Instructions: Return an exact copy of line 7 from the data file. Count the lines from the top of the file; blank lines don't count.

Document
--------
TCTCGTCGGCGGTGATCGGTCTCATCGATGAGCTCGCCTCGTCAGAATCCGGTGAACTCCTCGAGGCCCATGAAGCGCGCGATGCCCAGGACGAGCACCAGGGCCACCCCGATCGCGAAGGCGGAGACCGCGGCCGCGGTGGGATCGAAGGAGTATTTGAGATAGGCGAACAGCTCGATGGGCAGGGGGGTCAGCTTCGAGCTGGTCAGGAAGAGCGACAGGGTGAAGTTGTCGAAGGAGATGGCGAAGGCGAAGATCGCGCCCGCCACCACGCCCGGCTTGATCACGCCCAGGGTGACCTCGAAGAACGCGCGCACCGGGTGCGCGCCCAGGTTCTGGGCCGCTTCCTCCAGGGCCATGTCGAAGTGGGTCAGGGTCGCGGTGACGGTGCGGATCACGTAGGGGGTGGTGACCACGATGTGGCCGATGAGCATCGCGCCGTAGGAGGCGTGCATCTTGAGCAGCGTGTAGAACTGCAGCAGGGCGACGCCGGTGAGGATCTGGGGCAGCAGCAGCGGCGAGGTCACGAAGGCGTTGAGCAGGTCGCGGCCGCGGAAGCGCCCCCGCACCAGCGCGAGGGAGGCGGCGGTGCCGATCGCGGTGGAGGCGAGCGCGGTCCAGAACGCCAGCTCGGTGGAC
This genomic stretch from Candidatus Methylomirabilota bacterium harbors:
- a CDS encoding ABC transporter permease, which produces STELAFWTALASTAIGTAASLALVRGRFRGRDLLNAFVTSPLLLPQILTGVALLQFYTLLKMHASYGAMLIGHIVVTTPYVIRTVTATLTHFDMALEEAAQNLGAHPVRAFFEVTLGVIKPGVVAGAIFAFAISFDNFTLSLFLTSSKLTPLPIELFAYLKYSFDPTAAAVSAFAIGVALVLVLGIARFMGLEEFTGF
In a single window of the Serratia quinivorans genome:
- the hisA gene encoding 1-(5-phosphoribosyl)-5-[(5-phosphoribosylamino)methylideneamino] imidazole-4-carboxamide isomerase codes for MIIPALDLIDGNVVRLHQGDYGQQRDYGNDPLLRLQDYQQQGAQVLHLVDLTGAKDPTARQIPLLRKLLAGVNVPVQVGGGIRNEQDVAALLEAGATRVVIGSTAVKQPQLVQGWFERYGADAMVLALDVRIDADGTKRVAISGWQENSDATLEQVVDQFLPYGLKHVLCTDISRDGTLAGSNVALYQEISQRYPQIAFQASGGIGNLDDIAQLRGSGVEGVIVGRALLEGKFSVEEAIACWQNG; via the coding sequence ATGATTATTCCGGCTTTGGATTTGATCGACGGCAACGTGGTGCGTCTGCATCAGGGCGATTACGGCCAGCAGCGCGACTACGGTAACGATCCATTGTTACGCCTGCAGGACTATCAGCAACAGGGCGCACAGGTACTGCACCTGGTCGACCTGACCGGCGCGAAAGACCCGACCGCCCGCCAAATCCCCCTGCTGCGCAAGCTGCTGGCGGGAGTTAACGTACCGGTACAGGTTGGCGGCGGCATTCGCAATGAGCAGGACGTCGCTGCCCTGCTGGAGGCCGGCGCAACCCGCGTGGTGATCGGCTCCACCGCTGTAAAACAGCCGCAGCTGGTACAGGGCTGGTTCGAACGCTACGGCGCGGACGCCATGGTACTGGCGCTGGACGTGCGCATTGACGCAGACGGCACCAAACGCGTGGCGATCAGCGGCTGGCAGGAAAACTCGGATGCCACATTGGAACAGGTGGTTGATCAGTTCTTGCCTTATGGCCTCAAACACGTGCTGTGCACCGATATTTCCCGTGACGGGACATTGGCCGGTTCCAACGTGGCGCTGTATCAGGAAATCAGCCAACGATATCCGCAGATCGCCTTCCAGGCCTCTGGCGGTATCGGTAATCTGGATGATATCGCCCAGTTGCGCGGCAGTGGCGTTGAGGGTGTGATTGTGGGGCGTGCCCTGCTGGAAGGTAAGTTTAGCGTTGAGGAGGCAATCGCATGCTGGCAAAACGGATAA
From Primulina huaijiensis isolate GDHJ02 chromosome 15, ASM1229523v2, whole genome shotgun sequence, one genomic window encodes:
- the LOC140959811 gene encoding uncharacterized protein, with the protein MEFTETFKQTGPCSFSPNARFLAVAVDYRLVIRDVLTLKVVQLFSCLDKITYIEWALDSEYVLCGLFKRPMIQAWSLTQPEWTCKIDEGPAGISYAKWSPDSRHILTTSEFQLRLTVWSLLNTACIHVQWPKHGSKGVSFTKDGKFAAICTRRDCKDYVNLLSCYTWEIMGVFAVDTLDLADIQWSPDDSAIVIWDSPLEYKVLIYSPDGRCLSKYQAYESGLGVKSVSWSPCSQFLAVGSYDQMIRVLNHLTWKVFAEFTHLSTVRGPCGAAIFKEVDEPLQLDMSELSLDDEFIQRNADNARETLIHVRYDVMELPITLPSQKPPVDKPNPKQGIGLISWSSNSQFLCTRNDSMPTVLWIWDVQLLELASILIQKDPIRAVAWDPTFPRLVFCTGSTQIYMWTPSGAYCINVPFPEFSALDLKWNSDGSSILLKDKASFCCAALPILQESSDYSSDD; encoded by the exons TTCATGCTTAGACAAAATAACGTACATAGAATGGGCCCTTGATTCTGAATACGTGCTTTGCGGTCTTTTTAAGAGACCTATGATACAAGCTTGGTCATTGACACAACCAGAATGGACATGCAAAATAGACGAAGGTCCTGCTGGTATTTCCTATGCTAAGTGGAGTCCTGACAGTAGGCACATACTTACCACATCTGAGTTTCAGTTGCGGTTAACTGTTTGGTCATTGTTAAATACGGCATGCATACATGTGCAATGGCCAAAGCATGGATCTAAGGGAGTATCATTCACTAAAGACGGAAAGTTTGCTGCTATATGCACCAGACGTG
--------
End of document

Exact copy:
- the LOC140959811 gene encoding uncharacterized protein, with the protein MEFTETFKQTGPCSFSPNARFLAVAVDYRLVIRDVLTLKVVQLFSCLDKITYIEWALDSEYVLCGLFKRPMIQAWSLTQPEWTCKIDEGPAGISYAKWSPDSRHILTTSEFQLRLTVWSLLNTACIHVQWPKHGSKGVSFTKDGKFAAICTRRDCKDYVNLLSCYTWEIMGVFAVDTLDLADIQWSPDDSAIVIWDSPLEYKVLIYSPDGRCLSKYQAYESGLGVKSVSWSPCSQFLAVGSYDQMIRVLNHLTWKVFAEFTHLSTVRGPCGAAIFKEVDEPLQLDMSELSLDDEFIQRNADNARETLIHVRYDVMELPITLPSQKPPVDKPNPKQGIGLISWSSNSQFLCTRNDSMPTVLWIWDVQLLELASILIQKDPIRAVAWDPTFPRLVFCTGSTQIYMWTPSGAYCINVPFPEFSALDLKWNSDGSSILLKDKASFCCAALPILQESSDYSSDD; encoded by the exons TTCATGCTTAGACAAAATAACGTACATAGAATGGGCCCTTGATTCTGAATACGTGCTTTGCGGTCTTTTTAAGAGACCTATGATACAAGCTTGGTCATTGACACAACCAGAATGGACATGCAAAATAGACGAAGGTCCTGCTGGTATTTCCTATGCTAAGTGGAGTCCTGACAGTAGGCACATACTTACCACATCTGAGTTTCAGTTGCGGTTAACTGTTTGGTCATTGTTAAATACGGCATGCATACATGTGCAATGGCCAAAGCATGGATCTAAGGGAGTATCATTCACTAAAGACGGAAAGTTTGCTGCTATATGCACCAGACGTG